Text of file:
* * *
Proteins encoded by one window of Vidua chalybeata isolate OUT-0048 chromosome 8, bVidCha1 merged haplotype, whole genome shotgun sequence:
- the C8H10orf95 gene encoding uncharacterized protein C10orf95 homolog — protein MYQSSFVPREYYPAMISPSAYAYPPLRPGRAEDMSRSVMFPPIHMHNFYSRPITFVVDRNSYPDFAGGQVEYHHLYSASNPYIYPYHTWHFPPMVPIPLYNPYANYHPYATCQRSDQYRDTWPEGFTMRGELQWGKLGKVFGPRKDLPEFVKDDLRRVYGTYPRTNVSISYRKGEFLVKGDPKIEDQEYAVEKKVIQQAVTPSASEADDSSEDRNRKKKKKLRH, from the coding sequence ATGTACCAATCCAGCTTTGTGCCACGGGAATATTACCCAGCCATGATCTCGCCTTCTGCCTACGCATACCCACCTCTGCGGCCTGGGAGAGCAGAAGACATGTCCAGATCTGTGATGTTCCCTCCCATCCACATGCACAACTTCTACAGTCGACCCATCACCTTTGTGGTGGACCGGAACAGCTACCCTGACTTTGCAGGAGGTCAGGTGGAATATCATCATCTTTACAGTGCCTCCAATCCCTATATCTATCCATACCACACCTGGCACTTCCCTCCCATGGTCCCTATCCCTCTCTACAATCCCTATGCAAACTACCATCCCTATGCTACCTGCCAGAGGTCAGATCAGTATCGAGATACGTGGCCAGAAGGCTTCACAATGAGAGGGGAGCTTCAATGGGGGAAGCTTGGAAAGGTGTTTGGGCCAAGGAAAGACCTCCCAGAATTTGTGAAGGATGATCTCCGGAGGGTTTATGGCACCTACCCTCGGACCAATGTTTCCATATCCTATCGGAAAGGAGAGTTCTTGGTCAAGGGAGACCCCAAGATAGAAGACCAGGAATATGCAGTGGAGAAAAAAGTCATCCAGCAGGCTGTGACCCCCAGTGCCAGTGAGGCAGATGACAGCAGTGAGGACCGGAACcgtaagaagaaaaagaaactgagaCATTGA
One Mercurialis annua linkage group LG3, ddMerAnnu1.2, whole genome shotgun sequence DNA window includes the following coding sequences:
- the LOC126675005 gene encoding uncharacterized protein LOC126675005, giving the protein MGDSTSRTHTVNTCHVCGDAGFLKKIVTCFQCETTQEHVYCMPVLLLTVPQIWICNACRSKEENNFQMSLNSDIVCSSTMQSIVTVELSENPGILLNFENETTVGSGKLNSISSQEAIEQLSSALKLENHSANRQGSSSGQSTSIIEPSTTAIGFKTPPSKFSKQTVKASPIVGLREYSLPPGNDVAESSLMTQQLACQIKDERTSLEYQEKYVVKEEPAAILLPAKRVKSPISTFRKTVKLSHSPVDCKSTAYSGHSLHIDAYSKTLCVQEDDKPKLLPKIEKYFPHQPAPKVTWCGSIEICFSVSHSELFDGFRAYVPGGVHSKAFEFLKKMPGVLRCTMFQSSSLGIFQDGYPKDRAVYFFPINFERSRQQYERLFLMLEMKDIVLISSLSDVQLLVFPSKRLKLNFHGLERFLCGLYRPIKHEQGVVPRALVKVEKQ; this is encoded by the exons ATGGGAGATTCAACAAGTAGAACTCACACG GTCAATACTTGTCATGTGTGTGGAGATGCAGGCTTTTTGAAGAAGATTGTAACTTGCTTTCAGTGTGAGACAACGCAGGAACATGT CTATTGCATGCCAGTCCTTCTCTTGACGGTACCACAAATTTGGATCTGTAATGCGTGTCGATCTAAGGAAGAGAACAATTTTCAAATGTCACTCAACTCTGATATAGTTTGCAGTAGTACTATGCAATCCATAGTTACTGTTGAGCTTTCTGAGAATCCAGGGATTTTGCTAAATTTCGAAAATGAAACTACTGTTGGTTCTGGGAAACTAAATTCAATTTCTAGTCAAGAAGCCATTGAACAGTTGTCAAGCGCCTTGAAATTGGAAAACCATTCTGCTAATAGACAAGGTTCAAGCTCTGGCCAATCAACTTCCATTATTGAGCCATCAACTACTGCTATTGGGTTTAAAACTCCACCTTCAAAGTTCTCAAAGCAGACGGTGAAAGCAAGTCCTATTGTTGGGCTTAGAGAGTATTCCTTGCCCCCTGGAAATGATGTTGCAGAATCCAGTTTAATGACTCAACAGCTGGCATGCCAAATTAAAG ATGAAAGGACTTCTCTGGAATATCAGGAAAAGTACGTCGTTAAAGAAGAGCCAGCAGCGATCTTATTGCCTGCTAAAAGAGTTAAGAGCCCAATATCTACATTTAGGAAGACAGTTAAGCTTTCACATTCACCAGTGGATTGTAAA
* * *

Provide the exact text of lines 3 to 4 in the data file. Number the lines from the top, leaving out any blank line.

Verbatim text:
One Mercurialis annua linkage group LG3, ddMerAnnu1.2, whole genome shotgun sequence DNA window includes the following coding sequences:
- the LOC126675005 gene encoding uncharacterized protein LOC126675005, giving the protein MGDSTSRTHTVNTCHVCGDAGFLKKIVTCFQCETTQEHVYCMPVLLLTVPQIWICNACRSKEENNFQMSLNSDIVCSSTMQSIVTVELSENPGILLNFENETTVGSGKLNSISSQEAIEQLSSALKLENHSANRQGSSSGQSTSIIEPSTTAIGFKTPPSKFSKQTVKASPIVGLREYSLPPGNDVAESSLMTQQLACQIKDERTSLEYQEKYVVKEEPAAILLPAKRVKSPISTFRKTVKLSHSPVDCKSTAYSGHSLHIDAYSKTLCVQEDDKPKLLPKIEKYFPHQPAPKVTWCGSIEICFSVSHSELFDGFRAYVPGGVHSKAFEFLKKMPGVLRCTMFQSSSLGIFQDGYPKDRAVYFFPINFERSRQQYERLFLMLEMKDIVLISSLSDVQLLVFPSKRLKLNFHGLERFLCGLYRPIKHEQGVVPRALVKVEKQ; this is encoded by the exons ATGGGAGATTCAACAAGTAGAACTCACACG GTCAATACTTGTCATGTGTGTGGAGATGCAGGCTTTTTGAAGAAGATTGTAACTTGCTTTCAGTGTGAGACAACGCAGGAACATGT CTATTGCATGCCAGTCCTTCTCTTGACGGTACCACAAATTTGGATCTGTAATGCGTGTCGATCTAAGGAAGAGAACAATTTTCAAATGTCACTCAACTCTGATATAGTTTGCAGTAGTACTATGCAATCCATAGTTACTGTTGAGCTTTCTGAGAATCCAGGGATTTTGCTAAATTTCGAAAATGAAACTACTGTTGGTTCTGGGAAACTAAATTCAATTTCTAGTCAAGAAGCCATTGAACAGTTGTCAAGCGCCTTGAAATTGGAAAACCATTCTGCTAATAGACAAGGTTCAAGCTCTGGCCAATCAACTTCCATTATTGAGCCATCAACTACTGCTATTGGGTTTAAAACTCCACCTTCAAAGTTCTCAAAGCAGACGGTGAAAGCAAGTCCTATTGTTGGGCTTAGAGAGTATTCCTTGCCCCCTGGAAATGATGTTGCAGAATCCAGTTTAATGACTCAACAGCTGGCATGCCAAATTAAAG ATGAAAGGACTTCTCTGGAATATCAGGAAAAGTACGTCGTTAAAGAAGAGCCAGCAGCGATCTTATTGCCTGCTAAAAGAGTTAAGAGCCCAATATCTACATTTAGGAAGACAGTTAAGCTTTCACATTCACCAGTGGATTGTAAA